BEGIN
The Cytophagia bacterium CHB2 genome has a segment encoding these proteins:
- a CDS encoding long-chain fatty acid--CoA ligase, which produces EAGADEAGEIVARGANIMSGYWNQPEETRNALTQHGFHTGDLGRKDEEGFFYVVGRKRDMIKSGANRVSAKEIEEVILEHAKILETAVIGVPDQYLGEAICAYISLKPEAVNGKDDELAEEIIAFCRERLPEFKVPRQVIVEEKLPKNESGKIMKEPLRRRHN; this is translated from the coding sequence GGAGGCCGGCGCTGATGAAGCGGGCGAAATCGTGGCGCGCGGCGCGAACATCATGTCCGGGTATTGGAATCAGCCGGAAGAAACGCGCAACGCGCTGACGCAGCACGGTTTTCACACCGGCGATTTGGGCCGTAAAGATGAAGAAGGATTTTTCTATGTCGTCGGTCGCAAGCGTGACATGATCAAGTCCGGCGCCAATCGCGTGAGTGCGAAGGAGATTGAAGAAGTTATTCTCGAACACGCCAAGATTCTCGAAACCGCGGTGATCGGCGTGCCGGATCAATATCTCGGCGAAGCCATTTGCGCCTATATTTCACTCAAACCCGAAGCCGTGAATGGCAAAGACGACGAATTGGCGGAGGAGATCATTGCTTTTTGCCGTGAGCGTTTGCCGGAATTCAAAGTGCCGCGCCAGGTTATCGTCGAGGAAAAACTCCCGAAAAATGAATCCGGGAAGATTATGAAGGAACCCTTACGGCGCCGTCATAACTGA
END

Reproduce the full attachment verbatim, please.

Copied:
The Cytophagia bacterium CHB2 genome has a segment encoding these proteins:
- a CDS encoding long-chain fatty acid--CoA ligase, which produces EAGADEAGEIVARGANIMSGYWNQPEETRNALTQHGFHTGDLGRKDEEGFFYVVGRKRDMIKSGANRVSAKEIEEVILEHAKILETAVIGVPDQYLGEAICAYISLKPEAVNGKDDELAEEIIAFCRERLPEFKVPRQVIVEEKLPKNESGKIMKEPLRRRHN; this is translated from the coding sequence GGAGGCCGGCGCTGATGAAGCGGGCGAAATCGTGGCGCGCGGCGCGAACATCATGTCCGGGTATTGGAATCAGCCGGAAGAAACGCGCAACGCGCTGACGCAGCACGGTTTTCACACCGGCGATTTGGGCCGTAAAGATGAAGAAGGATTTTTCTATGTCGTCGGTCGCAAGCGTGACATGATCAAGTCCGGCGCCAATCGCGTGAGTGCGAAGGAGATTGAAGAAGTTATTCTCGAACACGCCAAGATTCTCGAAACCGCGGTGATCGGCGTGCCGGATCAATATCTCGGCGAAGCCATTTGCGCCTATATTTCACTCAAACCCGAAGCCGTGAATGGCAAAGACGACGAATTGGCGGAGGAGATCATTGCTTTTTGCCGTGAGCGTTTGCCGGAATTCAAAGTGCCGCGCCAGGTTATCGTCGAGGAAAAACTCCCGAAAAATGAATCCGGGAAGATTATGAAGGAACCCTTACGGCGCCGTCATAACTGA